PhRMA Seeks Policy Changes to Proposed Russian Pharmaceutical Law

March 11, 2010
Patricia Van Arnum

Patricia Van Arnum was executive editor of Pharmaceutical Technology.

ePT--the Electronic Newsletter of Pharmaceutical Technology

The Pharmaceutical Research and Manufacturers of America, along with eight other pharmaceutical, business, and trade organizations, are calling on Russian authorities to consider policy changes concerning clinical-trial regulation and intellectual property.

The Pharmaceutical Research and Manufacturers of America (PhRMA), along with eight other pharmaceutical, business, and trade organizations, are calling on Russian authorities to consider policy changes as they relate to clinical-trial regulation and intellectual property to draft legislation in Russia, the Draft Law on the Circulation of Medicines. The draft legislation is currently under consideration by the Duma, Russia’s legislative body.

“With its strong scientific background and long-term commitment to innovation, Russia is uniquely positioned to become a leader in biopharmaceutical development," said Christopher A. Singer, president of international affairs at PhRMA, in a PhRMA press release. "Right now, Russian legislators have the chance to make key improvements that will improve their investment climate and speed access to innovative medicines for Russian patients."

In a

, PhRMA and eight other associations pointed out that the draft legislation would require applicants to reconduct the full cycle of clinical studies for a drug, regardless of whether clinical trials have already taken place elsewhere. “This provision would not reflect the international trend toward regulatory harmonization and greater transparency,” said the signers of the joint letter. “The Draft Law does not clarify the decision-making process and responsibilities for preregistration [of] clinical trials, and therefore, the duration of clinical trials required in Russia for an applicant may last three to 10 years.”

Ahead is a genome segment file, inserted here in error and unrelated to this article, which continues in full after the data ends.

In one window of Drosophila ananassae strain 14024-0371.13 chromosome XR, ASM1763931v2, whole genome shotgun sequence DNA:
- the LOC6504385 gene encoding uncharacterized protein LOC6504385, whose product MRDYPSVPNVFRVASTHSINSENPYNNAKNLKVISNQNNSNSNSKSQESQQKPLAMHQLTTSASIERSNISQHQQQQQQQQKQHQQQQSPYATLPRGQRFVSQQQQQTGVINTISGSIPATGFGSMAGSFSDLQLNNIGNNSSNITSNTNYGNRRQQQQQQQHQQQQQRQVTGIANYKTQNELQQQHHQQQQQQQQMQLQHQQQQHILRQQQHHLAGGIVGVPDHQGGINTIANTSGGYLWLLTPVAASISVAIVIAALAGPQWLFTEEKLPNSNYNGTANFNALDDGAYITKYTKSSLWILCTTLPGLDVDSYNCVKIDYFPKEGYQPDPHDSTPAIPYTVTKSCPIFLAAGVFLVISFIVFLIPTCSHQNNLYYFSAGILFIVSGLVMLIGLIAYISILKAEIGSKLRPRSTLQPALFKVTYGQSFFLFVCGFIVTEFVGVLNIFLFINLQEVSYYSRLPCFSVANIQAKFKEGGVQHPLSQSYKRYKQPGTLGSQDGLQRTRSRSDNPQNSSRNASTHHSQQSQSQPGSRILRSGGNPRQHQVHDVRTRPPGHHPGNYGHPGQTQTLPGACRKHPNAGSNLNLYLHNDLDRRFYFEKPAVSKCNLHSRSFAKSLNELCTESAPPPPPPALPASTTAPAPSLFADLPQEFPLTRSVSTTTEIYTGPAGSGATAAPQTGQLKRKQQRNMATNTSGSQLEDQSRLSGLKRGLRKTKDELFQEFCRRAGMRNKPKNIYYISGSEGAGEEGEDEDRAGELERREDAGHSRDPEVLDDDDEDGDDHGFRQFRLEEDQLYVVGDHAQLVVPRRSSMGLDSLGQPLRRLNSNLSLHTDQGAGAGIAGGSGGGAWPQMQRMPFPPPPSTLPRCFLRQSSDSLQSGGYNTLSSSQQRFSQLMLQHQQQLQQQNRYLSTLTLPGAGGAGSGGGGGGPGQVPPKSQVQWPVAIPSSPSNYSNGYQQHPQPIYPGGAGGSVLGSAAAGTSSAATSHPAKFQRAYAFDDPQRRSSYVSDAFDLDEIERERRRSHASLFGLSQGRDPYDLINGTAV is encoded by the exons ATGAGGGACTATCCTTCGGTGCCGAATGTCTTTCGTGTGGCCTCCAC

The signers of the letter also urged that the draft law incorporate language to provide regulatory and data protection that would be in keeping with such protection in the United States and the European Union. “The Draft Law does not provide any regulatory data protection, contrary to Russia’s international obligations to the US and European Union to enact six years of protection into law,” specified the signers in the letter. “Almost all innovative R&D [research and development] worldwide takes place in countries with strong regulatory data protection. Russia needs to implement the six-year standard of protection to be competitive.”

In addition to PhRMA, other signers of the letter included the European Federation of Pharmaceutical Industries and Associations, the US–Russia Business Council, the US Chamber of Commerce, the Mid-Atlantic Russia Business Council, the European–American Business Council, InPharma, the Association of International Pharmaceutical Manufacturers, and the Russian-American Chamber of Commerce.